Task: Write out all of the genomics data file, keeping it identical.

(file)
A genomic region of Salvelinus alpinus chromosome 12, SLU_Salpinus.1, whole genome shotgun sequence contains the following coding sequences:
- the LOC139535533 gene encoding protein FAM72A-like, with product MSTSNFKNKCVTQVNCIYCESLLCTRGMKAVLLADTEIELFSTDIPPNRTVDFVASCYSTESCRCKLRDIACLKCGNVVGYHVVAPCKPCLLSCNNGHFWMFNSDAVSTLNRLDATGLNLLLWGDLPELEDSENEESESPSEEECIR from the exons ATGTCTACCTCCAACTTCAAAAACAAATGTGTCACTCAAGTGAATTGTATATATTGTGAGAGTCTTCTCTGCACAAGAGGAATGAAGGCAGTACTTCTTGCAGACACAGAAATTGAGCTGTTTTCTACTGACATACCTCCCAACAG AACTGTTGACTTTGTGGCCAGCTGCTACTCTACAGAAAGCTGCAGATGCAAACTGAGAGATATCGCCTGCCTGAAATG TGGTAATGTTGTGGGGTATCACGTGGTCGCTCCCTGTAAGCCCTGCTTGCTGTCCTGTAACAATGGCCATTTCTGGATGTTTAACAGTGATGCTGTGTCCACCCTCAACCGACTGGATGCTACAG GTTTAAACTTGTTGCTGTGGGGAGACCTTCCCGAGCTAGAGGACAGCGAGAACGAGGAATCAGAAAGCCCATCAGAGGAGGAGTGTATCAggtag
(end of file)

A genomic region of Salvelinus alpinus chromosome 12, SLU_Salpinus.1, whole genome shotgun sequence contains the following coding sequences:
- the LOC139535533 gene encoding protein FAM72A-like, with product MSTSNFKNKCVTQVNCIYCESLLCTRGMKAVLLADTEIELFSTDIPPNRTVDFVASCYSTESCRCKLRDIACLKCGNVVGYHVVAPCKPCLLSCNNGHFWMFNSDAVSTLNRLDATGLNLLLWGDLPELEDSENEESESPSEEECIR from the exons ATGTCTACCTCCAACTTCAAAAACAAATGTGTCACTCAAGTGAATTGTATATATTGTGAGAGTCTTCTCTGCACAAGAGGAATGAAGGCAGTACTTCTTGCAGACACAGAAATTGAGCTGTTTTCTACTGACATACCTCCCAACAG AACTGTTGACTTTGTGGCCAGCTGCTACTCTACAGAAAGCTGCAGATGCAAACTGAGAGATATCGCCTGCCTGAAATG TGGTAATGTTGTGGGGTATCACGTGGTCGCTCCCTGTAAGCCCTGCTTGCTGTCCTGTAACAATGGCCATTTCTGGATGTTTAACAGTGATGCTGTGTCCACCCTCAACCGACTGGATGCTACAG GTTTAAACTTGTTGCTGTGGGGAGACCTTCCCGAGCTAGAGGACAGCGAGAACGAGGAATCAGAAAGCCCATCAGAGGAGGAGTGTATCAggtag